2012 Challenge – Finished

January 26, 2013 at 7:18 pm | Posted in Patchwork | 4 Comments

It looks that after posting about the process of making last year’s challenge quilt, I never got around to post the finished object. So, let’s remedy that omission:

Challenge 2012 - Finished

From when we last saw that quilt, I finished the embroidery of the branches, adding finer stitches on top of the ones that were already there. Then I tried to make the transitions between the different fabrics less hard by painting the fabric. You can see the effect at the transition between the lightest brown and the grey.

To simulate the water, I layered a piece of light brown organza on top of most of the fabric. A few linear quilt lines keep it in place. A few beads at the edge of the organza empasize the irregularity of the waterline. While I like the way the reflections of the organza simulate the surface of the water, they do make a lot of the embroidery almost invisible. It’s turned out to be a very subtle quilt.

Here’s a detail:

Challenge 2012 - Detail

What I love about those challenges? They allow me to try out a lot of different things in a small format. The fabric for the 2013 challenge is totally different, and an idea is already underway about what to do with it. I’ll try to post a bit more often, so you can see what happens!

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4 Comments »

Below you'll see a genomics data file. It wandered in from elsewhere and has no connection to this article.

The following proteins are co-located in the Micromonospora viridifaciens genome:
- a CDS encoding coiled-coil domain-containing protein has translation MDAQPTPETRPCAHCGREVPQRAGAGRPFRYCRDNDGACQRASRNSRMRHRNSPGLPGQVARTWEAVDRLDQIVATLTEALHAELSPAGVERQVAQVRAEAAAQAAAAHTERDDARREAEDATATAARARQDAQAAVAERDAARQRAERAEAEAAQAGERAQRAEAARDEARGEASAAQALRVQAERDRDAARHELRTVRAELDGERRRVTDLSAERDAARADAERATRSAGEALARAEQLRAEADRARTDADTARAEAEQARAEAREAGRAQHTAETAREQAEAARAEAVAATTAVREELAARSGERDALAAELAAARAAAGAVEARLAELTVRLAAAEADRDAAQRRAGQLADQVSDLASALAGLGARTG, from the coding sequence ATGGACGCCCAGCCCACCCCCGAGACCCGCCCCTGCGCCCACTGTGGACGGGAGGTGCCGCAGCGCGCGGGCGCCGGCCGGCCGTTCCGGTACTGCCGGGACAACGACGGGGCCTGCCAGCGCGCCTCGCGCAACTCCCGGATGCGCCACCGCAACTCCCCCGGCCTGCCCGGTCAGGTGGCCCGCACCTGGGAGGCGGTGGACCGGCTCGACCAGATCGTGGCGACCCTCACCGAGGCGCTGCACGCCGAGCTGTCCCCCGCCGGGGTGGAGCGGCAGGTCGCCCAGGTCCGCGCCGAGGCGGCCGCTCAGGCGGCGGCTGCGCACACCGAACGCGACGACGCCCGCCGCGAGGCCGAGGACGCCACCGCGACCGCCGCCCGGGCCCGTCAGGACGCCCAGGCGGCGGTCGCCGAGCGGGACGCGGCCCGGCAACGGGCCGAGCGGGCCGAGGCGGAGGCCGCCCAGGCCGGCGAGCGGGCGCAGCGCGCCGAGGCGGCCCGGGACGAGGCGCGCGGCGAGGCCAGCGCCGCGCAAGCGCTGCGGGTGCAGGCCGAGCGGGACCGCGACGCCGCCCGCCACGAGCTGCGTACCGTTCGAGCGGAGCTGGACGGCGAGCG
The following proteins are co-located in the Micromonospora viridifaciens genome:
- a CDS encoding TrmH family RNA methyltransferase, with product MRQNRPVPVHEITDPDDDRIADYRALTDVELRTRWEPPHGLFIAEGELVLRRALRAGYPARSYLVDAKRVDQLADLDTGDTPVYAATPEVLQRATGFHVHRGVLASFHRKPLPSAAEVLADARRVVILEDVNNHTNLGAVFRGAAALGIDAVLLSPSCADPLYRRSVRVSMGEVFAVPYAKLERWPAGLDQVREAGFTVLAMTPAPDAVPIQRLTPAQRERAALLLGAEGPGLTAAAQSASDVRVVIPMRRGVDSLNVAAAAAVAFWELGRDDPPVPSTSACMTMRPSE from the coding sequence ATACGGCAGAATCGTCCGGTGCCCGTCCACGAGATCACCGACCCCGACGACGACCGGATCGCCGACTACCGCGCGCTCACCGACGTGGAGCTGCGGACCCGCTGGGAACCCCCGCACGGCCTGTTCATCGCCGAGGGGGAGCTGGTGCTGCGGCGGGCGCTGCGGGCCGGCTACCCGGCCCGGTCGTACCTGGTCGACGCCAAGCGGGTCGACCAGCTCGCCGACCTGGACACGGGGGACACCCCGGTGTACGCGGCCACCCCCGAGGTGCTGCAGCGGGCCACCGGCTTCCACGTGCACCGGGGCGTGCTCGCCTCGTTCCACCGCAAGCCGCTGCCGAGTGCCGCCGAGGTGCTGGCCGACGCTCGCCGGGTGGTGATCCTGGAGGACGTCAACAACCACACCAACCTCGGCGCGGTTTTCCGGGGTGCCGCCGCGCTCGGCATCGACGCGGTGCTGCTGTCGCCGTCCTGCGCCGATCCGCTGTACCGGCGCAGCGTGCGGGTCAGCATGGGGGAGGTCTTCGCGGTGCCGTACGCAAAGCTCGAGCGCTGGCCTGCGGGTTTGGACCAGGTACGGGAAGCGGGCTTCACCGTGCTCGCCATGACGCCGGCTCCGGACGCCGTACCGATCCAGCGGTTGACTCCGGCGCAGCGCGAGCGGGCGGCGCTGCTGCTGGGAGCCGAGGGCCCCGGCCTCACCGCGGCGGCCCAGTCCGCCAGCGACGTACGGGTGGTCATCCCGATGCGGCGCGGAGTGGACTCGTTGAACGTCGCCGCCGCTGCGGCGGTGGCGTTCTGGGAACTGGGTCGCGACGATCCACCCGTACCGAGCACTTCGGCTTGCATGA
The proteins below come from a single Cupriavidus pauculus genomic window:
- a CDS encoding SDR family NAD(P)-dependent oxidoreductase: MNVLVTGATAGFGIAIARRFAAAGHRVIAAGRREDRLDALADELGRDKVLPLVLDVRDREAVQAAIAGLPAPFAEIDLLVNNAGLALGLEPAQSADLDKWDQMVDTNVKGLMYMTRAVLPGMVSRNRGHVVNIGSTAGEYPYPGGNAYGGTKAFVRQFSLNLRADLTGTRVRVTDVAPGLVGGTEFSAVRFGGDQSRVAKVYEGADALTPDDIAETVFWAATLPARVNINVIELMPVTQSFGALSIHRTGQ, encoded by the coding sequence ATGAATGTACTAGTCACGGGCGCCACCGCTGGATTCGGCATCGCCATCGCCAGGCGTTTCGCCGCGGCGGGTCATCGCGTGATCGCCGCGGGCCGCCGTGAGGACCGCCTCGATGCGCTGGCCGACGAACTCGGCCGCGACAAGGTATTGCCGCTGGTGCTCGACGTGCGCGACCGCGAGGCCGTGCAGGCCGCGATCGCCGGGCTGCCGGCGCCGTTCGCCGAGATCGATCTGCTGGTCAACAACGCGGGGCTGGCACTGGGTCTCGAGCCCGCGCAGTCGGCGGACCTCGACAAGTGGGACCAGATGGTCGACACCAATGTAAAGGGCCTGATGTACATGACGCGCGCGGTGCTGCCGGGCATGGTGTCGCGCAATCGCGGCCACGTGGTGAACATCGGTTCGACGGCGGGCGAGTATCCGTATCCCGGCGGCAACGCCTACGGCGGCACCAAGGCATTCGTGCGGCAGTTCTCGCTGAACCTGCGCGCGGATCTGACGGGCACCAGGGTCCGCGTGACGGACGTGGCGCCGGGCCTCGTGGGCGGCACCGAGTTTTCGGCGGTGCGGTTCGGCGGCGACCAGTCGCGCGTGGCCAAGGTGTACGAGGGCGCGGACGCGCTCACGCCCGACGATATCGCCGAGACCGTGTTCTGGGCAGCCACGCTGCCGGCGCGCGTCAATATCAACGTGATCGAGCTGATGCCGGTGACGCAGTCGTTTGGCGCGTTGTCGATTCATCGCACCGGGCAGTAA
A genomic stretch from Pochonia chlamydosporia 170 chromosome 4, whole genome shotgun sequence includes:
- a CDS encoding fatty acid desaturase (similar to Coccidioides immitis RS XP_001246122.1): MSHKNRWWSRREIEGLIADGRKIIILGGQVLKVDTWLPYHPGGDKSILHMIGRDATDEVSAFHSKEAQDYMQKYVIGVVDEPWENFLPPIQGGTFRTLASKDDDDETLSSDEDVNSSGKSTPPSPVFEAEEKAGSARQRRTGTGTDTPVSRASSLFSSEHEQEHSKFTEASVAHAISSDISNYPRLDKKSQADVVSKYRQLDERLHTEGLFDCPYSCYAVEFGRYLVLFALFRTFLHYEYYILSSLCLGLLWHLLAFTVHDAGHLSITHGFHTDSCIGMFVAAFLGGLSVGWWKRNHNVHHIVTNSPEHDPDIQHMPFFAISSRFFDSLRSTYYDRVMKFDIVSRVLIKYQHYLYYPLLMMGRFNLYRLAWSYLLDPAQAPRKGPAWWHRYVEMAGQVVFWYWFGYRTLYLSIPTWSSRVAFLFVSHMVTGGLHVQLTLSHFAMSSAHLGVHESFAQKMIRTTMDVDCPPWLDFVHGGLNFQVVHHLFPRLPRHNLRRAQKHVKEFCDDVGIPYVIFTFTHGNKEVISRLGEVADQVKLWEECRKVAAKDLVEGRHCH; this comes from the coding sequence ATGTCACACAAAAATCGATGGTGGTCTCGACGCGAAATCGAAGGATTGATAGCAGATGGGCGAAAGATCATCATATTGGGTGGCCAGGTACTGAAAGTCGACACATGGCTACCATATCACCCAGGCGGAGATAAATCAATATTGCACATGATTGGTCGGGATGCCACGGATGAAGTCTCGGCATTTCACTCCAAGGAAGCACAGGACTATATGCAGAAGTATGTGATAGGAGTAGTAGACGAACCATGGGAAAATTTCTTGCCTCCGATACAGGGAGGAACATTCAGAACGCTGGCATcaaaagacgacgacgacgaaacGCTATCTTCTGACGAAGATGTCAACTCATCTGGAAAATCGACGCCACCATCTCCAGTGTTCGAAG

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  1. Hi,

    I would like to make a wedding sampler for my niece using Book of Kells illuminated letters. Could you please tell me where you purchased yours in Ireland? I want to do an A, an M and a J that are somewhat alike. I would really appreciate your reply.
    Cathe Makem Stock
    Drexel Hill PA

  2. Hi Cathe, you’re probably talking about the cross stitch kit from this post? I bought this one in Dublin at the museum shop of the Trinity Library. They had quite a few different patterns. The company that was making them seems to have either folded or changed their website, as I couldn’f find them anymore.

    Sorry I couldn’t be of more help!

  3. […] exhibition in November. You can read about my contributions for previous years in their own posts: 2012, 2011, […]


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